In response to recommendations by the Southern Resident Orca Task Force, Ecology is sharing research on the potential benefits of wastewater treatment technologies to reduce the amount of Contaminents of Emerging Concern (CECs) entering Washington water. In preparing this new paper, we gathered and reviewed previously published research results, case studies from Europe, many studies in Washington, and consulted with regional experts to provide an overview of the science behind removing CECs from wastewater. We reviewed over 280 scientific studies and compiled the results on how effective some wastewater treatment technologies are at removing common CECs.
We concluded that technologies that increase the length of treatment time also increase the chances of removing more CECs. This is because CECs tend to be large, complex chemicals that require extra time to break down. Some of the technologies that reduce nutrients in wastewater are also likely to reduce CECs because many of the nutrient removal technology options increase the time wastewater is in treatment.
Read our paper on Contaminants of Emerging Concern and Wastewater Treatment Technologies.
What are Comtaminants of Emerging Concern?
CECs are chemicals, both natural and synthetic, found in common products, such as pharmaceuticals and personal care products. There are over 40,000 chemicals in commerce, each with the potential to be contaminants of emerging concern. The problem is, we just don’t know enough about all of these chemicals to understand if they are harmful for the environment.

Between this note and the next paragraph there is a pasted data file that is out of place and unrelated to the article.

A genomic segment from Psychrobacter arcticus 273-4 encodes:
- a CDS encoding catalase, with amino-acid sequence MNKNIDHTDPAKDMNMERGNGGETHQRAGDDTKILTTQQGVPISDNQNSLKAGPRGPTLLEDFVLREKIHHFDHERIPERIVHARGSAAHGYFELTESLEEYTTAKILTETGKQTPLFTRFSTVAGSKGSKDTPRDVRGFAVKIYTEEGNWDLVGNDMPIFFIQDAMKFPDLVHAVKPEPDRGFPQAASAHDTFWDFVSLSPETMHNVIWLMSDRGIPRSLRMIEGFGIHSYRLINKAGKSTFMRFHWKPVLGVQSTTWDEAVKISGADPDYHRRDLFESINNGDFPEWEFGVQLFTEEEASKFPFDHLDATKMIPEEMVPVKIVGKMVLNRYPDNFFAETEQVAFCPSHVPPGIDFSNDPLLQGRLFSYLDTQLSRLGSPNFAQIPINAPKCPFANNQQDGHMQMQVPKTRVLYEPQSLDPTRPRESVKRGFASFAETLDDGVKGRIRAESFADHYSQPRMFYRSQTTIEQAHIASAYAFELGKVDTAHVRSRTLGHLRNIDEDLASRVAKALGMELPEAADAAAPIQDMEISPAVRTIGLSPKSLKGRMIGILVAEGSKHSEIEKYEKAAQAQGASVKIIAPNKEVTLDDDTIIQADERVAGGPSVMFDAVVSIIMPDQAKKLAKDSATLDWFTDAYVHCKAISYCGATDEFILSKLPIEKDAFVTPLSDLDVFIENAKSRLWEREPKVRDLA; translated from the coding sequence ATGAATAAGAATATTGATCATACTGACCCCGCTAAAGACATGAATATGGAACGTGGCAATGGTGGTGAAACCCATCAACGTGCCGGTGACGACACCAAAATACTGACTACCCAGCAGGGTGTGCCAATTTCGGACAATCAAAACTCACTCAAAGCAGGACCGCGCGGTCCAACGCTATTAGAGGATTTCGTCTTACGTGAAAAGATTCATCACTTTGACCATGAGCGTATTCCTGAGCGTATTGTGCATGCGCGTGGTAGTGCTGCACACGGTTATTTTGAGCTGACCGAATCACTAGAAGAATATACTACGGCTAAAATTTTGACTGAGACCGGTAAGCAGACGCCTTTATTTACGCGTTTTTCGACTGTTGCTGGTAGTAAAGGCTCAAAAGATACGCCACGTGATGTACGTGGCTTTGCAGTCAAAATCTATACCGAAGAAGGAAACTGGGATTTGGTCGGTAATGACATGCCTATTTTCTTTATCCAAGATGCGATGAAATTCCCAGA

CECs can end up in wastewater through common activities like washing clothes, flushing the toilet, bathing, and maintaining and cleaning a home or business. CECs also reach wastewater from industrial processes, hospital waste, and recreational activities or settings like parks (i.e., boat washing and rinse off stations).
There are more than 2.8 million households in Washington that produce wastewater. This number does not include industrial sectors, office buildings, and other commercial areas that are connected to wastewater treatment facilities and can contribute CECs other than pharmaceutical and personal care products.
Why this matters
There are over 20,000 prescription drugs and personal care products approved by the Food and Drug Administration (FDA). While these products have a positive impact on quality of human life and provide lifesaving treatments, one unintended result is some of these products are also making their way into Washington’s water. The introduction and accumulation of personal care products are becoming an environmental concern in the state. Many of them can be toxic to aquatic life and/or bioaccumulate in the food chain, similar to mercury. When exposed to toxic chemicals aquatic life may also experience lethargy, reduced fertility, cancer, and death.
What did we compare?
In our paper, we looked at 15 different treatment technology types and compared how much of four common CECs they removed (measured by percent removal).
We chose the CECs listed below because they are commonly used as representative CECs in many studies and have published removal rates for many types of technologies. Additionally, these CECs are common in wastewater and span the range from easy to remove (caffeine, ibuprofen), to hard to remove (triclosan), to extremely difficult to remove (carbamazepine):
- Caffeine (that many of us know and love) is a naturally occurring chemical used as a stimulant of the brain and central nervous system. Caffeine is often used in wastewater treatment technology studies because it is ubiquitous.
- Ibuprofen is a nonsteroidal anti-inflammatory drug that works by reducing hormones that cause inflammation and is used to reduce fever and pain.
- Triclosan is an antibacterial and antifungal agent that was added to many consumer personal care products such as toothpaste, antibacterial soaps, and body washes. The FDA banned the use of Triclosan in 2016 in consumer products, but it can still be found in clothing, kitchenware, toys, and as a pesticide.